Expert: A China-U.S. potential downside of no agreement is significant
Dialogue with Yang Rui
China-U.S. relations under President Trump's administration have been on a wild roller coaster ride. Trade tensions are temporarily eased as the two sides have reached partial agreements on certain areas and made arrangements for future consultation. However, the two countries fail to find common ground on other fronts, leaving bilateral relations uncertain.
Craig Allen, President of U.S.-China Business Council, pointed out that although the trade agreement reached between China and the U.S. at this point was not complete, it was a great start, and it put a floor under what had been continuously deteriorating conditions.
"We must find a way to trade and invest in a predictable manner. We're not there yet, but at least we're headed in the right direction," Craig commented.
Craig also noted that despite of the preliminary nature of the deal made, the agreements on the four areas, namely agriculture, intellectual property right, market access, and exchange rate, are not lightweight but significant, and if implemented fully, it would be a great step forward.
Craig acknowledged that it was a good faith attempt by both governments to discuss the underlying issues and come out with a better arrangement that allows both leaders to present to their people. And he believed that the leadership is wise enough to realize the benefits of that agreement are very significant, and the potential downside of no agreement is yet more significant.
"This is a crucial moment in the history of China-U.S. bilateral relations. This is a crucial moment in the history of China's opening and reform process. And this is a crucial moment in the global economy," said Craig. "Let us hold hands, get an agreement, and then discuss our other substantial issues in greater details over time."
In regard to the overall China-U.S. relations, Craig stated that people can make an argument about China and the U.S. being partners, competitors, adversaries, or enemies, but over time the competitive element of the relationship is becoming more apparent and evident. In his view, that's not a bad thing at all because competition can make both sides stronger and better as long as it's smart and fair in accordance with the rules.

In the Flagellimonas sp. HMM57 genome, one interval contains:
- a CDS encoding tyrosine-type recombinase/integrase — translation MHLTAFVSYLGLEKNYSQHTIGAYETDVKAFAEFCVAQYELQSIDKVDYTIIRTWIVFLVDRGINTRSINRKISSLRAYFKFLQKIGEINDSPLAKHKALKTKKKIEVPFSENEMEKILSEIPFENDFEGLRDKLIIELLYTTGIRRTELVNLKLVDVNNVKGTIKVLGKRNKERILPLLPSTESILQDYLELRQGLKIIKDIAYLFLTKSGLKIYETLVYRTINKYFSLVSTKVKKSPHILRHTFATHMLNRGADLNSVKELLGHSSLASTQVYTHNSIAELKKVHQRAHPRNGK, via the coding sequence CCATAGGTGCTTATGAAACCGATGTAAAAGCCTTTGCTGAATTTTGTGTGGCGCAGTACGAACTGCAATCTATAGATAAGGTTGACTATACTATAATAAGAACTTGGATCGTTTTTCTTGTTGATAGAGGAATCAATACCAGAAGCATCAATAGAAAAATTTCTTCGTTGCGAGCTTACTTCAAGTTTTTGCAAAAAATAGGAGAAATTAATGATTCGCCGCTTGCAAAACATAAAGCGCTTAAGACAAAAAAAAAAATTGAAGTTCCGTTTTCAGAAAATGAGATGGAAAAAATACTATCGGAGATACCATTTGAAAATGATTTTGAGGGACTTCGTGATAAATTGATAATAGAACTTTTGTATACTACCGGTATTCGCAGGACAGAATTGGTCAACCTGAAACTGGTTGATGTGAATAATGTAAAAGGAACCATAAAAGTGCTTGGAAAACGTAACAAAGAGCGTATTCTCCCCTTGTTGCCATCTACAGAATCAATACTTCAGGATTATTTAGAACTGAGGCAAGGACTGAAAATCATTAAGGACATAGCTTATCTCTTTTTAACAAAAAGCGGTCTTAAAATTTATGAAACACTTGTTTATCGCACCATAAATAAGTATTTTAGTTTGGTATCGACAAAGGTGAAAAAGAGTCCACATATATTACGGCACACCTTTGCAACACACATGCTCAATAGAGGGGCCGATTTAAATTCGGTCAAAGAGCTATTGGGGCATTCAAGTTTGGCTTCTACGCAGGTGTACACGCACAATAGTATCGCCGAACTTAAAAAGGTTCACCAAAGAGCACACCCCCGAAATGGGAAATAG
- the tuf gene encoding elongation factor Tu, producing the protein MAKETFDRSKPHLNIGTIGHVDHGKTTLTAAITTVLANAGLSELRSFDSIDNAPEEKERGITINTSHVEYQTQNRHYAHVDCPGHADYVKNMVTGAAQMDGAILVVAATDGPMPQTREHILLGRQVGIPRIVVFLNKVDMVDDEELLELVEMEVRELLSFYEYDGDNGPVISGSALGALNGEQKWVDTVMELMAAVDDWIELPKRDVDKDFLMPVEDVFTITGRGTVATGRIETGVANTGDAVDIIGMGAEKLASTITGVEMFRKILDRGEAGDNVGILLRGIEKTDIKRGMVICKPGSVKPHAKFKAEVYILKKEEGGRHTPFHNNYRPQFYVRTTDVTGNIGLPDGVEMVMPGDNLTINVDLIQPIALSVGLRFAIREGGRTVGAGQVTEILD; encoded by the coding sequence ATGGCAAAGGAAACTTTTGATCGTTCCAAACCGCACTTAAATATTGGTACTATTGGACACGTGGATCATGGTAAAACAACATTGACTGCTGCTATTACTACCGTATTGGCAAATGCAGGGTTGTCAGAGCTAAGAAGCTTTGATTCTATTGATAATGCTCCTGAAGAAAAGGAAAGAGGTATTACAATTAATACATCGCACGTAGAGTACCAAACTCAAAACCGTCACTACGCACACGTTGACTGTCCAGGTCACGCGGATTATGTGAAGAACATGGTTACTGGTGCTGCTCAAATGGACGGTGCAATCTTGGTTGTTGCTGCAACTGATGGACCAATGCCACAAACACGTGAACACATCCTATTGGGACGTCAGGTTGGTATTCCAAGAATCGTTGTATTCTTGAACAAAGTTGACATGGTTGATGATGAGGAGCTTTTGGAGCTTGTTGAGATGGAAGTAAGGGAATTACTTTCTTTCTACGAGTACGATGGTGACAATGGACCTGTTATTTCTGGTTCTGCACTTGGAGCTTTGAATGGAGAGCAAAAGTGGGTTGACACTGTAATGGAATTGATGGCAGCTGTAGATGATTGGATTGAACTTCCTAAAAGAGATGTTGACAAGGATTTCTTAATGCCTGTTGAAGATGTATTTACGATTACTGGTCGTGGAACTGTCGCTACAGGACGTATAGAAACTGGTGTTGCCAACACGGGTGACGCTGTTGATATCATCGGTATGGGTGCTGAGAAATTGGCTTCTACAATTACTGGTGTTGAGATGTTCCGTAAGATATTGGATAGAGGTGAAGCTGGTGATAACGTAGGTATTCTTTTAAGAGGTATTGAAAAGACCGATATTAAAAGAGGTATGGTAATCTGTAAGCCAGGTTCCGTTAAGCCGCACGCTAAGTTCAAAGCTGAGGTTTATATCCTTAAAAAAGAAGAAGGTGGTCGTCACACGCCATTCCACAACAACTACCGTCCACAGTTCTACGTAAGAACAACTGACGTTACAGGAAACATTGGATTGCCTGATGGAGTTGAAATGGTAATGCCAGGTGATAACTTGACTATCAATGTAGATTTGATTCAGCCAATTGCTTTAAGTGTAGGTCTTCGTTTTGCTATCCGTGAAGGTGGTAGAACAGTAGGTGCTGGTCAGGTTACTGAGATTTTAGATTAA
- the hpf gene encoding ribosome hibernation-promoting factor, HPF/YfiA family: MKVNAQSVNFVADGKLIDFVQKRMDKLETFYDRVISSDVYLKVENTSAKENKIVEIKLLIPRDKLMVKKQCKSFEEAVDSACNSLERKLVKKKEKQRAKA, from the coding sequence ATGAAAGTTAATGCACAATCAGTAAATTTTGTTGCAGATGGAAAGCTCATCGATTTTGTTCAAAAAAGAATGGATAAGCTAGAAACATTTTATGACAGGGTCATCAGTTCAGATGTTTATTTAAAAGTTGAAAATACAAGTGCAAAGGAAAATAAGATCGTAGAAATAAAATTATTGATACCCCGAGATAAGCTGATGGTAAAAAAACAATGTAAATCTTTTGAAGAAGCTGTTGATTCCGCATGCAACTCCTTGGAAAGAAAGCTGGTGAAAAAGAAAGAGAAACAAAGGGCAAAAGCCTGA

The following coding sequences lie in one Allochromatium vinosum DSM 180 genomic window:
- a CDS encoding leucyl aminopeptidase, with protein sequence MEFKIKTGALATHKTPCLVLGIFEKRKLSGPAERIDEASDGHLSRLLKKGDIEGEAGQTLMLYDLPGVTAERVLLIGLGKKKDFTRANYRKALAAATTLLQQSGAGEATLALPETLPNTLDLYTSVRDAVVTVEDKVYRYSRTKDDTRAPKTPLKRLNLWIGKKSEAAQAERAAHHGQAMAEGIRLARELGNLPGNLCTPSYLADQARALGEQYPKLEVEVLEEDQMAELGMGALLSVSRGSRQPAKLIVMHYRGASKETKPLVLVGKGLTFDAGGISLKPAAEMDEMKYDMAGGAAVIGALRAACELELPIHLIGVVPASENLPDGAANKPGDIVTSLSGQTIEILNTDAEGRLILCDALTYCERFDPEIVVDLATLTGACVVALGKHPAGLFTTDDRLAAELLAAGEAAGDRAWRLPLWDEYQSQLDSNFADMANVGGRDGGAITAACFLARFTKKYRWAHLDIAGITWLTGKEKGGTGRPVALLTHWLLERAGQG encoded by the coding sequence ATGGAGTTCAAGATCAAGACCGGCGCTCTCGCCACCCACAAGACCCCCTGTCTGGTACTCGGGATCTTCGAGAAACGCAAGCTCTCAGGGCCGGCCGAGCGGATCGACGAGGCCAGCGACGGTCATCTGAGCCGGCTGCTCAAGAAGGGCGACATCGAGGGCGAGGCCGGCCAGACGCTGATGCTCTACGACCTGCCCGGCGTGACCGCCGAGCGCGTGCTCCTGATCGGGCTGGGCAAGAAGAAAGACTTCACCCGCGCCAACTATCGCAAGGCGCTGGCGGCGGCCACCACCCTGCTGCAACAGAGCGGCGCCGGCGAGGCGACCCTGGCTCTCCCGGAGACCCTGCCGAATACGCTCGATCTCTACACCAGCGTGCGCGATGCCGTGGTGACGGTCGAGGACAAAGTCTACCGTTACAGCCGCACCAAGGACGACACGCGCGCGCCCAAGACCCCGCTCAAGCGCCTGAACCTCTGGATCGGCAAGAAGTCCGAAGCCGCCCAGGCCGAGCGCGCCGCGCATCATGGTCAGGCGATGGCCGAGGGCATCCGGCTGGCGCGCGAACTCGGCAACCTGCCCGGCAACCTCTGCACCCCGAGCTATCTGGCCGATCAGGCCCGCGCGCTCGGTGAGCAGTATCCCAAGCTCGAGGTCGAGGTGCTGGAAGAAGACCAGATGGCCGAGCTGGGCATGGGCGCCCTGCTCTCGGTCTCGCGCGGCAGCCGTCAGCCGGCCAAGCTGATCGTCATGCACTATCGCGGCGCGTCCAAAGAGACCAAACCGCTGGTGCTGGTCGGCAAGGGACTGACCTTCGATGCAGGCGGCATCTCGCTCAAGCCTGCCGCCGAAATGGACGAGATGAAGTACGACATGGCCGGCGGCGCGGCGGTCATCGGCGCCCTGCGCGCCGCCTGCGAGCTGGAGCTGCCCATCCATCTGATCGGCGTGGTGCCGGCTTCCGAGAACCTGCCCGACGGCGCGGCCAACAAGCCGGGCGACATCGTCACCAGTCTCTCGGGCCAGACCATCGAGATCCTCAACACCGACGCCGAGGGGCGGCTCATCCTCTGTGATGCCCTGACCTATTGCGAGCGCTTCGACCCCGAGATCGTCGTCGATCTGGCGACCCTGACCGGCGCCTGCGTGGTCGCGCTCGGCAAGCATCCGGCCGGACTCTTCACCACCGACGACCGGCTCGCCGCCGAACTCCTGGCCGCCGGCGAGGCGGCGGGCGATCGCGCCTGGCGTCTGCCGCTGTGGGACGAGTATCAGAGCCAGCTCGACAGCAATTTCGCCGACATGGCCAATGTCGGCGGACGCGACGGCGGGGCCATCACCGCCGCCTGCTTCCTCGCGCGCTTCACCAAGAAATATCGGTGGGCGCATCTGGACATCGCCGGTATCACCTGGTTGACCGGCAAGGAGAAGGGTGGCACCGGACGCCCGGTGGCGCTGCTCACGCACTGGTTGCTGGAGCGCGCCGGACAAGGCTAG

"In a competition with no rules, somebody's going to get hurt. But in a competition with good strong rules where both sides respect those rules, then both sides can be strengthened. I think that's what we should aim for, with rules that are reciprocally acknowledged and respected and enforced. That should be the goal. If we're able to get to that place, and I do believe we can, then both countries will be able to advance independently, and also the rest of the world will benefit," Craig said.
Craig warned that China-U.S. decoupling that stems from an excessive and exaggerated perception of national security threat is negative for both sides. The two countries should keep decoupling to the truly sensitive industries concerning national security only and not move beyond that.
Dialogue With Yang Rui is a prime time daily English talk show on CGTN. The 30-minute talk show covers a wide range of domestic and international topics, providing a balanced and critical perspective on current affairs and analysis within the framework of cross-cultural and multi-disciplinary comparisons.
Time (GMT): 0330, 1130, 1930
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